How To Write a Great Engineering Resume

Chris Norris
2 min readAug 31, 2020

I’ve looked at tens of thousands of engineering resumes over my career, and am still reviewing 10’s a week. There is one big mistake I see in 99% of resumes, regardless of whether the person is 1 month or 10 years into their career : they don’t say what their impact was.

Most resumes talk about what tasks they performed, not what outcomes they achieved.

Here are some examples :

Collaboratively designed and developed a Java web application suite for managing distributed workloads

This is something anyone from an intern to a principal engineer, from a weak engineer to a strong one, could write about themselves

Play vital role in developing different e-commerce features across the
stack ranging from mobile app to web API and various microservices.

This is a long way of saying ‘full-stack’ but it tells me nothing more (‘vital’ means nothing without context)

Collaborated on the latest incarnation of the global component library


Making technology and process recommendations

With what goal and outcome?


I think you get the idea, but most resumes I see are literally full of vague statements like this.

So what is a better approach? Try to quantify the impact of your work — here are some things you may have achieved that you can quantify :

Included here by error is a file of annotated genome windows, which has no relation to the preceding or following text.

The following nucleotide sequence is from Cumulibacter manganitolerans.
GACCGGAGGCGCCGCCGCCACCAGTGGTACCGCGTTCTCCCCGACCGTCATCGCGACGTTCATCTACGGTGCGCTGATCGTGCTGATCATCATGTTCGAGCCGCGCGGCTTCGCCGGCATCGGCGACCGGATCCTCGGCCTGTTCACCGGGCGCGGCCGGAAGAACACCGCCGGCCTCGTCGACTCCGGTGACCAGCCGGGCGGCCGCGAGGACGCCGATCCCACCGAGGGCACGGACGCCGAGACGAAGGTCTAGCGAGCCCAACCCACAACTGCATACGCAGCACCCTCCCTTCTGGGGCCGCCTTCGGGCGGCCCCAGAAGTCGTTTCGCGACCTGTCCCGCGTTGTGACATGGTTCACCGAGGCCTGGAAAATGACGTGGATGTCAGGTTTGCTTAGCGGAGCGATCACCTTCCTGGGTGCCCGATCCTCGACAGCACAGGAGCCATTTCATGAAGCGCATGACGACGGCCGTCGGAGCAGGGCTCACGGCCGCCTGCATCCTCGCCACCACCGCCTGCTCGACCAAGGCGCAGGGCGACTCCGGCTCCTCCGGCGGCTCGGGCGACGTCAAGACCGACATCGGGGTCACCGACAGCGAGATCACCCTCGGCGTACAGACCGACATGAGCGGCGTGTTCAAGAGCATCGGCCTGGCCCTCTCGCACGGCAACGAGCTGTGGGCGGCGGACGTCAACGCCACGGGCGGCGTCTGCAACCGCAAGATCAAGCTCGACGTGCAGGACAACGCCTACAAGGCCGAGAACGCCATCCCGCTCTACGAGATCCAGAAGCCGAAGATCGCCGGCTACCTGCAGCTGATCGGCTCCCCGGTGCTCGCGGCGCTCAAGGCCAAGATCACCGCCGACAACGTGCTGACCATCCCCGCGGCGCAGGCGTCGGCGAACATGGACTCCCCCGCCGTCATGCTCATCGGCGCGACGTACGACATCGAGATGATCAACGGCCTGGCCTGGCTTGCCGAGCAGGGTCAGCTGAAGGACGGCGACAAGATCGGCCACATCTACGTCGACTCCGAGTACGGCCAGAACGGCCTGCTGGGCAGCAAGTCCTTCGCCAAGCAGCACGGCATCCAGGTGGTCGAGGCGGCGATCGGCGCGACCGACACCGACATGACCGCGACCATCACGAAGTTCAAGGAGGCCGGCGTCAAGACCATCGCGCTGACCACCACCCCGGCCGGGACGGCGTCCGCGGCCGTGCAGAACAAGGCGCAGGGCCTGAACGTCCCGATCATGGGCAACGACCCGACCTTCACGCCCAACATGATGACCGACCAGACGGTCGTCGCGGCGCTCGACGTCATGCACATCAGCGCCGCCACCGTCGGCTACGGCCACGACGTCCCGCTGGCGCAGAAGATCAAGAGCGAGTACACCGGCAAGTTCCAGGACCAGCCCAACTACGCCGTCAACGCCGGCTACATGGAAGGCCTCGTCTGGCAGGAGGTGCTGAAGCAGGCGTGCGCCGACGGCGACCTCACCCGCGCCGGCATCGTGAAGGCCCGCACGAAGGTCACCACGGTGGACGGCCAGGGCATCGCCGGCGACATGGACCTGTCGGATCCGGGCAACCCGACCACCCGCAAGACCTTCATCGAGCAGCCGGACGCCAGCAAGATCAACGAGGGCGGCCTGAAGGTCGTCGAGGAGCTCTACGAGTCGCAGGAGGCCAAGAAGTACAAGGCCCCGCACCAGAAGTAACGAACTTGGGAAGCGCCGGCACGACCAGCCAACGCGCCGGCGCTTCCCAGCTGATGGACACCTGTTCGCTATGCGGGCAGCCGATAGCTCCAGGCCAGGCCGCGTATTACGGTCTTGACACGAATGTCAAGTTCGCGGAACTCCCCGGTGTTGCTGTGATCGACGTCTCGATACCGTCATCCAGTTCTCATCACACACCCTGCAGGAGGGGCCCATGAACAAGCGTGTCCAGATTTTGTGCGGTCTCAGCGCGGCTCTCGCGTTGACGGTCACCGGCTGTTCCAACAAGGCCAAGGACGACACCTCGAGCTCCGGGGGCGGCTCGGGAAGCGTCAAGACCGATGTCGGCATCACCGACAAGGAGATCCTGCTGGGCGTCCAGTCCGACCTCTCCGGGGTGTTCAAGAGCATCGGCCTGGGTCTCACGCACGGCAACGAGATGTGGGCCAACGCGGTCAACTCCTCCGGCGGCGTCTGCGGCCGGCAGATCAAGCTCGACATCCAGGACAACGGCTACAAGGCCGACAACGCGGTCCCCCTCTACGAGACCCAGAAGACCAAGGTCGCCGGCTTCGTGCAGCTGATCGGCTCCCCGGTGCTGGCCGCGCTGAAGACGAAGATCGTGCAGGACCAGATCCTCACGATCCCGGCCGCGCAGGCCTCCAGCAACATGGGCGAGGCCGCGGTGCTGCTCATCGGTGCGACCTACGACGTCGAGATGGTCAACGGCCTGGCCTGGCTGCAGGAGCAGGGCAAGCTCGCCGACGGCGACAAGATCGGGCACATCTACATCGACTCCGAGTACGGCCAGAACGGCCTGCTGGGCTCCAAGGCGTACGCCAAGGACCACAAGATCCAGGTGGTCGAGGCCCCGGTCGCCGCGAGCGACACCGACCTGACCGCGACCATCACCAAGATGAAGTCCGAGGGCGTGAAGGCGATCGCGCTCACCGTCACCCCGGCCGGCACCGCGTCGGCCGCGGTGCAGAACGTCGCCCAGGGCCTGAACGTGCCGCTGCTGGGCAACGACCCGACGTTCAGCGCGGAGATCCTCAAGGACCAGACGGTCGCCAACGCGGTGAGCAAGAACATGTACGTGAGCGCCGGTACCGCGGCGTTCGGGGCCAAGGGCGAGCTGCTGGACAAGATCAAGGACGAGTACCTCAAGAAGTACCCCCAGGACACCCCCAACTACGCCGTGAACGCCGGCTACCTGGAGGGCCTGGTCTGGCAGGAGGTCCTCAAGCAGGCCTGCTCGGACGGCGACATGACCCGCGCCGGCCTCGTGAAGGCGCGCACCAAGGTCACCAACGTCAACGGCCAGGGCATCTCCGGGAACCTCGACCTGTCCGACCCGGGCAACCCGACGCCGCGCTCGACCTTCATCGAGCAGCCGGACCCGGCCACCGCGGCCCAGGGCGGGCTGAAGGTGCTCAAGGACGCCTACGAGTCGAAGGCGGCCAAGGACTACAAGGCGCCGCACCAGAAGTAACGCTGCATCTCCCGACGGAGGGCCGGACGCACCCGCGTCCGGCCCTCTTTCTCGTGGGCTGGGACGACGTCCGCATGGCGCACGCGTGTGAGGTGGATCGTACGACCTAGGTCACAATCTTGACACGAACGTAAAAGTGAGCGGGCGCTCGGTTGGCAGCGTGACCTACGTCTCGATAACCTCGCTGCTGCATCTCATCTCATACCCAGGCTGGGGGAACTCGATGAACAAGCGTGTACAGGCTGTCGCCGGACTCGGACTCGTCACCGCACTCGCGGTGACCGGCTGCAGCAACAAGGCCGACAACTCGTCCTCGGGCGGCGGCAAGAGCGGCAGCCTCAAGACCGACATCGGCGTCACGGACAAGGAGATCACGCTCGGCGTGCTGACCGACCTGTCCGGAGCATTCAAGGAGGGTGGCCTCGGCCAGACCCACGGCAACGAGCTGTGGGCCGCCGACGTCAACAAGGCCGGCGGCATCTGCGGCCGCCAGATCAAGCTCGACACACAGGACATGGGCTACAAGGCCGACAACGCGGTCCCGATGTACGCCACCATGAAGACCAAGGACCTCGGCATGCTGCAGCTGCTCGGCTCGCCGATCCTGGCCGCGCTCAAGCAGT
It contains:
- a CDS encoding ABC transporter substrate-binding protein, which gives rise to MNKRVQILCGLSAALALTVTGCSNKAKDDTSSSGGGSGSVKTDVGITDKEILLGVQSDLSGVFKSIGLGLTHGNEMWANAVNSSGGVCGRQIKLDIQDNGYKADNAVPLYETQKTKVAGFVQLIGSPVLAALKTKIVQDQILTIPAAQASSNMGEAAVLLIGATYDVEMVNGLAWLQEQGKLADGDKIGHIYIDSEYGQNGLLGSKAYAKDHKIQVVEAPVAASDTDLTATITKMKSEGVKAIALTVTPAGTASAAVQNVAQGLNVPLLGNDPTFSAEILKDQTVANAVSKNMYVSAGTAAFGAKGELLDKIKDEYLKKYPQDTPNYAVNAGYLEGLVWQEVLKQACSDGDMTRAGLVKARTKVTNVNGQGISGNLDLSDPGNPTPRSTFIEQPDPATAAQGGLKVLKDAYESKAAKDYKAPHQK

• Reduced : defect rate, outages, deployment time, ticket open time, downtime, latency, costs, time between releases, MTTR, churn, compilation time, build time
  • Increased : performance, revenue, uptime, scalability, efficiency, MTBF, customer satisfaction, users, retention

These kinds of quantifiable impacts are harder to document early in your career so you should focus on examples of : learning quickly, taking initiative, taking on more responsibility, demonstrating ownership or leadership

As well as quantifying impact, try to quantify your environment to give me some picture of the challenges you were up against :

  • how many DAUs/MAUs users does your app have?
  • how many API calls a day does your SaaS service deal with?
  • how big is the team you manage?
  • how many customers do your systems service?
  • how many GB/TB of data do you ingest per day?

As well as quantifying things, try to give the reader a picture of the most difficult engineering challenges you’ve faced and the most complex business problems you’ve built software to solve.

It’s hard to quantify everything on your resume — for things where you are describing what you did, try to phrase them in a way where it makes clear how those things were valuable or representative of skills/achievements that separate you from other candidates.

This kind of reflection and analysis about your work can take a lot of time, but it will pay itself back many times over.



Chris Norris

Engineering leader for startups — 4 exits and counting. Fascinated with startups, software, and the people around them. Founder at